15 March 2011
Less U.S. concern for climate change
Posted by Callan Bentley
A new poll by Gallup suggests that the proportion of the U.S. population concerned about climate change has dropped to an almost record low (51% of the “polled population worrying about climate change a great deal/fair amount”). The data are interesting to look at:
I thought I detected a little pattern here with the numbers waxing and waning, and so I went to NASA’s GISS dataset for the U.S. temperature anomaly to check out my hunch:
Aha! Sure enough!
Can’t see it? Let me put the two graphs together on the same temporal scale:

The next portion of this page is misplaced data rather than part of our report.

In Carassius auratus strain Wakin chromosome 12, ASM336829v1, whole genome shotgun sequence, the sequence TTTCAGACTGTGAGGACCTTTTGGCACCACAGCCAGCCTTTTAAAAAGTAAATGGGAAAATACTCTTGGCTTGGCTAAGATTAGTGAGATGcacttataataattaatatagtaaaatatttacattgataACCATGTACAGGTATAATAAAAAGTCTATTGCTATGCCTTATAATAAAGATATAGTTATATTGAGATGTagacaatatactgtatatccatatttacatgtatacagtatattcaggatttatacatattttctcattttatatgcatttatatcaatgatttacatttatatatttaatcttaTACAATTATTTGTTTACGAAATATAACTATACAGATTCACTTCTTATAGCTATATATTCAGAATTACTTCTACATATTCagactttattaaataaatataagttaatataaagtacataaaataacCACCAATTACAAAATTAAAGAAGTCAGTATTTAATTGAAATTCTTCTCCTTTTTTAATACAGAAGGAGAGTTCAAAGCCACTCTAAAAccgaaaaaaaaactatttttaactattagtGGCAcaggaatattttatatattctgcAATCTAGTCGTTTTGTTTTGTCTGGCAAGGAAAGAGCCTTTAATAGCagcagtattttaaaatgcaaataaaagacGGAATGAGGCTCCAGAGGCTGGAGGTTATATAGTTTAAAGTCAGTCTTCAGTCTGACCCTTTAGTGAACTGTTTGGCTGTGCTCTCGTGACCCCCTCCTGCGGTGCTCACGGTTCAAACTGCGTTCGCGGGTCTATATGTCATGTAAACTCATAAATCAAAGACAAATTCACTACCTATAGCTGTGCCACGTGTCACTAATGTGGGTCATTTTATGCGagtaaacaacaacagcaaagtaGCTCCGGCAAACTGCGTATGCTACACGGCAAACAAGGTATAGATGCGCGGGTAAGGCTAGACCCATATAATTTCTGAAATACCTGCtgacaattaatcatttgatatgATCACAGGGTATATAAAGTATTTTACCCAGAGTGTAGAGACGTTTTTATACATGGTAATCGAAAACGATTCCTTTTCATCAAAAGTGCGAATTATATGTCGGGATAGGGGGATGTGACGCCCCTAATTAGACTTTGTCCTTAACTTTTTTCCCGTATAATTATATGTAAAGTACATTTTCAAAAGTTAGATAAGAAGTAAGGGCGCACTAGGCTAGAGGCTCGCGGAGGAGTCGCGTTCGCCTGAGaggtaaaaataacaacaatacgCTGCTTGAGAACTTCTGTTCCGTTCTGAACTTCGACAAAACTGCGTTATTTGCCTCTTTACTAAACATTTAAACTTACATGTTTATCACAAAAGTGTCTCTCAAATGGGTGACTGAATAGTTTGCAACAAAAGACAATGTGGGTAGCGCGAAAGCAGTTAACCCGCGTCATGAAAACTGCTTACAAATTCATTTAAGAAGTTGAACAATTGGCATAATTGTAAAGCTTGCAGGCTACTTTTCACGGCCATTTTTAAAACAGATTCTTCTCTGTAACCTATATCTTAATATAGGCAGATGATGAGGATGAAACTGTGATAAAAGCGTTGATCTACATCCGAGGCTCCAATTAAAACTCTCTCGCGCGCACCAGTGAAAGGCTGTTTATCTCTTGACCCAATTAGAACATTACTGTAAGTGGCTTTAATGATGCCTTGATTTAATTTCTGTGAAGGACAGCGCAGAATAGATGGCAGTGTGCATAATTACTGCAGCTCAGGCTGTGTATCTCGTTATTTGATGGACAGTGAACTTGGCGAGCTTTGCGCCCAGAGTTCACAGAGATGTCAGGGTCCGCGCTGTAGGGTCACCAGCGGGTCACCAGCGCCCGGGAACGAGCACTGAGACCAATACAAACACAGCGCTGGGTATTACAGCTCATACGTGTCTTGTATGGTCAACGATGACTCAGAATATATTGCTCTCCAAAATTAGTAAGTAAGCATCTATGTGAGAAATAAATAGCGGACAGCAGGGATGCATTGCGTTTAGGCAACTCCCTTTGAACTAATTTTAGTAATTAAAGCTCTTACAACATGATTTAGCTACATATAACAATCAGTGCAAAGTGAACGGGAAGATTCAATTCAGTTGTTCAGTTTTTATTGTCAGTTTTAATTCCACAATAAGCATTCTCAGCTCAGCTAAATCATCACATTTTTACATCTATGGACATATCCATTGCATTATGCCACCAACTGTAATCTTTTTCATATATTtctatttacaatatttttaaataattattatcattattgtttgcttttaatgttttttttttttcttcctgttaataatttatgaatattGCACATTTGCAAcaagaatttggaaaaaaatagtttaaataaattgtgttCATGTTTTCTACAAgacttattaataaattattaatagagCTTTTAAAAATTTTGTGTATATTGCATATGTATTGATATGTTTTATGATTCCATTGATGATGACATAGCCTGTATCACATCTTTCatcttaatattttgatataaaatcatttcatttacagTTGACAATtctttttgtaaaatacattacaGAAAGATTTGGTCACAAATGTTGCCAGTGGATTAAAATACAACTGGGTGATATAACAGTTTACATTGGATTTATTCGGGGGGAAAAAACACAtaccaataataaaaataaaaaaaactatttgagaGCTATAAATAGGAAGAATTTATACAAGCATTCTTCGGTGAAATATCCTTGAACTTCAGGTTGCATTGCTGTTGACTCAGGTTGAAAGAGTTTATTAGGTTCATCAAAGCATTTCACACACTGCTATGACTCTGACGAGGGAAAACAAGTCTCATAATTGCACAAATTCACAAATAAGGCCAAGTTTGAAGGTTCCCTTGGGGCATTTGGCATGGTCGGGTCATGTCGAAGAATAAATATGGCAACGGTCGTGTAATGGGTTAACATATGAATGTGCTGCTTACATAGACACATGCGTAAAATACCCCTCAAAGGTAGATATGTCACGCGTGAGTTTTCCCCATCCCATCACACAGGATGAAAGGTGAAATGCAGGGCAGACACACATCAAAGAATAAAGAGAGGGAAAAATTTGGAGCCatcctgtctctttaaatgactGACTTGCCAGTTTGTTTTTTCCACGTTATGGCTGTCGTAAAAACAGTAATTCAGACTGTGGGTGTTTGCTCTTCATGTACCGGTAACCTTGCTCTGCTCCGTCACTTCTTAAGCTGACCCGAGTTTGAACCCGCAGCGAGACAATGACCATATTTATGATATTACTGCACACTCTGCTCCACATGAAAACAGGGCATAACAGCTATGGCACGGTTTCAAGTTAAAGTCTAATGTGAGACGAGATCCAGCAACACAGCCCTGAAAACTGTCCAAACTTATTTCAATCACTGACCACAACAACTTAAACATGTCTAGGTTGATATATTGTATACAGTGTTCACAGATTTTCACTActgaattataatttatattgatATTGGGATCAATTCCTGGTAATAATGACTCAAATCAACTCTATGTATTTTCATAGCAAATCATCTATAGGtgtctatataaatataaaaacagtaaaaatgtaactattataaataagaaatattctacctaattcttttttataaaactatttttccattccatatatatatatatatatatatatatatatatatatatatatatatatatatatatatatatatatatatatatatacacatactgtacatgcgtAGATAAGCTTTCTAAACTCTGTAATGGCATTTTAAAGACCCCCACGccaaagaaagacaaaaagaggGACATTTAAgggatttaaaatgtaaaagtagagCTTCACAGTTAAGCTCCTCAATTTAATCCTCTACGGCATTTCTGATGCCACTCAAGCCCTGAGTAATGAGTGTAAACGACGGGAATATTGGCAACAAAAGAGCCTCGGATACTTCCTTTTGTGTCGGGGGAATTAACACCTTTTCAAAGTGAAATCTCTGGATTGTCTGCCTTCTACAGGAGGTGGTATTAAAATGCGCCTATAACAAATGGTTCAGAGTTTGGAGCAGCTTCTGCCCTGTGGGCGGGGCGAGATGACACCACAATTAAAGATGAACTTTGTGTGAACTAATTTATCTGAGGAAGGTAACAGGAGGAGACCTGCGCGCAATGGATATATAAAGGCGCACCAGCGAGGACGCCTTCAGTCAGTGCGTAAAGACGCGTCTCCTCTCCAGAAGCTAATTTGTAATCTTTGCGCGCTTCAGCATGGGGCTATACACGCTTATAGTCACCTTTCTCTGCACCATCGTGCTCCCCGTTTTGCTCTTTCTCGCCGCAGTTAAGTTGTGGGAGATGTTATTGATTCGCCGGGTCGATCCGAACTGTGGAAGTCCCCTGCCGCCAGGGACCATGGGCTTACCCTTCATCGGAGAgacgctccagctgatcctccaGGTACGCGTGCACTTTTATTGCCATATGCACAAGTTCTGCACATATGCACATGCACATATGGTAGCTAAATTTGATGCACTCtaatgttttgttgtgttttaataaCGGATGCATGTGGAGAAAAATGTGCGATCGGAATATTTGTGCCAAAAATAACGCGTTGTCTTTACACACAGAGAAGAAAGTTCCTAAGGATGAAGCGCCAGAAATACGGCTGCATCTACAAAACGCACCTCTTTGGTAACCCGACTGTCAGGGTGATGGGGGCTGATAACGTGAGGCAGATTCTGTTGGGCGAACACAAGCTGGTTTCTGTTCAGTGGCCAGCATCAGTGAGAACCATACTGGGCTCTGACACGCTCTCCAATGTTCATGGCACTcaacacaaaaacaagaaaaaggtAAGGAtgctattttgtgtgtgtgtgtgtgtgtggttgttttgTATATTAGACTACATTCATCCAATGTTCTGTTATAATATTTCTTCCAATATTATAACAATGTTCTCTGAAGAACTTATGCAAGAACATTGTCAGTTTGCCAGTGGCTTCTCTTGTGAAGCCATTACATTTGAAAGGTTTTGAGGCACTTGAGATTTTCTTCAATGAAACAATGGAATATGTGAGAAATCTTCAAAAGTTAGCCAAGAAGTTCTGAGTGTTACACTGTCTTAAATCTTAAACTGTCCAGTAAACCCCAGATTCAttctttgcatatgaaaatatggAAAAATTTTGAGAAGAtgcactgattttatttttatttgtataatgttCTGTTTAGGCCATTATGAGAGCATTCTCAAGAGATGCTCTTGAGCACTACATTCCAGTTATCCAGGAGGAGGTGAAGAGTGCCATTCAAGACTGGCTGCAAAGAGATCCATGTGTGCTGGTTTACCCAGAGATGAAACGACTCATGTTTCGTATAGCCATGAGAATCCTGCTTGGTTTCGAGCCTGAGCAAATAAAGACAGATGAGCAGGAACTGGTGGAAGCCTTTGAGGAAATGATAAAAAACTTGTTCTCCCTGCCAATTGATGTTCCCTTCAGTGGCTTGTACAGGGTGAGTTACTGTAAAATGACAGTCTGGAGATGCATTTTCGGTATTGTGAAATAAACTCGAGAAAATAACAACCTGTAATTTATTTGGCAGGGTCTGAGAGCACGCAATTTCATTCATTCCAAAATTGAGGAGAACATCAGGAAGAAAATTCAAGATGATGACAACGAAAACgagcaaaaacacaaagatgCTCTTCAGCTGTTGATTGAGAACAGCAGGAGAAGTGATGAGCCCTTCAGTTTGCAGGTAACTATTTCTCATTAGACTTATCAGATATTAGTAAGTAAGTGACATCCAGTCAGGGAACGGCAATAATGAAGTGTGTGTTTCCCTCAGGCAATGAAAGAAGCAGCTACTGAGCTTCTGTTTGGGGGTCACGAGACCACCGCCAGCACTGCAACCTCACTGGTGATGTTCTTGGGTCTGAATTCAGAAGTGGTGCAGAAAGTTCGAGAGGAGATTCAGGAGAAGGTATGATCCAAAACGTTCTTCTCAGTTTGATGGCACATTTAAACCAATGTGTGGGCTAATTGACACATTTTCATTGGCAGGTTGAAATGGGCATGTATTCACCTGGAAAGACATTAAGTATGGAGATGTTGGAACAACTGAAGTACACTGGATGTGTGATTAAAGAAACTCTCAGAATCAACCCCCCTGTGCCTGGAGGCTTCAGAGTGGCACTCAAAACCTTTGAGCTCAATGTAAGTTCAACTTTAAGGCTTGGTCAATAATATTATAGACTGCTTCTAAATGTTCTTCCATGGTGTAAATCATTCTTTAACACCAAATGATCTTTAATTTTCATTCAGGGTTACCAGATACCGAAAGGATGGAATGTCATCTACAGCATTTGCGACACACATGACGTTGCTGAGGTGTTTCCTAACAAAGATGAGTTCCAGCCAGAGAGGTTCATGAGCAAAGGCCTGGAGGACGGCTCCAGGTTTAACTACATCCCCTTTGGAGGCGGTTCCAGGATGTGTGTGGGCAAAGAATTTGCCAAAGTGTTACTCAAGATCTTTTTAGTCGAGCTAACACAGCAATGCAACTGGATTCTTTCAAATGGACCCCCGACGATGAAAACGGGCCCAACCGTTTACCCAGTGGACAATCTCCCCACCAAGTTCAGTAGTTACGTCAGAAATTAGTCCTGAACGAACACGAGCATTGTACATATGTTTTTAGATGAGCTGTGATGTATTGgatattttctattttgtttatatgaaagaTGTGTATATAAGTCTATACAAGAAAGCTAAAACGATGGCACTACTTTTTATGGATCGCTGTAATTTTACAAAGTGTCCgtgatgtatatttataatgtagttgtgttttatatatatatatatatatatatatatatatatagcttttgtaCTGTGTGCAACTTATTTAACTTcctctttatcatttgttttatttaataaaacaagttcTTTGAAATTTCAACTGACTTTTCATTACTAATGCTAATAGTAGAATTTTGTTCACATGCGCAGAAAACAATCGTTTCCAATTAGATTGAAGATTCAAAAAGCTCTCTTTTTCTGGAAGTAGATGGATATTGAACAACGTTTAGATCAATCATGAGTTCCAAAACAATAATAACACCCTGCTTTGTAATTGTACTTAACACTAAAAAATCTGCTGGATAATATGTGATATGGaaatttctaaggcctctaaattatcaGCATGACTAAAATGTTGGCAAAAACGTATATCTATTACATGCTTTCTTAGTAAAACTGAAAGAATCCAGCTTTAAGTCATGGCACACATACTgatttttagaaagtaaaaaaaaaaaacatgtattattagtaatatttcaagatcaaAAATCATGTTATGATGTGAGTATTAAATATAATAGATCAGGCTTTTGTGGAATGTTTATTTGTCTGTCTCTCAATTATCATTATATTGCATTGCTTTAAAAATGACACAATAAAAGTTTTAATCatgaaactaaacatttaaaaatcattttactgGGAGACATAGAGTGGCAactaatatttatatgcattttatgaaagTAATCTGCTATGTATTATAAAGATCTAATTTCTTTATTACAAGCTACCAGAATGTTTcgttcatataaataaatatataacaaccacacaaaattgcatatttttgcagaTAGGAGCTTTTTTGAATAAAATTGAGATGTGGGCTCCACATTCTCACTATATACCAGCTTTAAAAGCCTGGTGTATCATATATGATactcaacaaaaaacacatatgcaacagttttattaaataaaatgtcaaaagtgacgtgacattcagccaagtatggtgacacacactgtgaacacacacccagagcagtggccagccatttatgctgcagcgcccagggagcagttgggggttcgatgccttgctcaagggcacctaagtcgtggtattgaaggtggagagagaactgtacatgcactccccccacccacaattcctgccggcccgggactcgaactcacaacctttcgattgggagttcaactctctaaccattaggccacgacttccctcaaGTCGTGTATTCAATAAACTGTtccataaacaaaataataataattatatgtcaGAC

They both peak and fall in tandem. If it’s hotter out than it was last year, people worry about climate change. If it’s colder out than it was last year, they don’t worry as much. For the time in which they overlap, the two data sets show a beautiful correlation.
In terms of people’s opinion? …It’s the weather, stupid.
But we’ve only been polling people about climate change since 1989. We have temperature records that go back a lot further than that — it’s a more robust data set. If you fit a trend line to the temperature data, it shows a positive slope. If you fit a trend line to the opinion data, it’s a flat-liner.
Therein lies the problem.
I don’t doubt that people tend to think about the previous years weather when responding to the poll, however, An Inconvenient Truth was released in 2006. This is when the second upswing in responses is noted. I’d bet that the documentary had more to do with voter influence than the actual weather.
That’s a good point.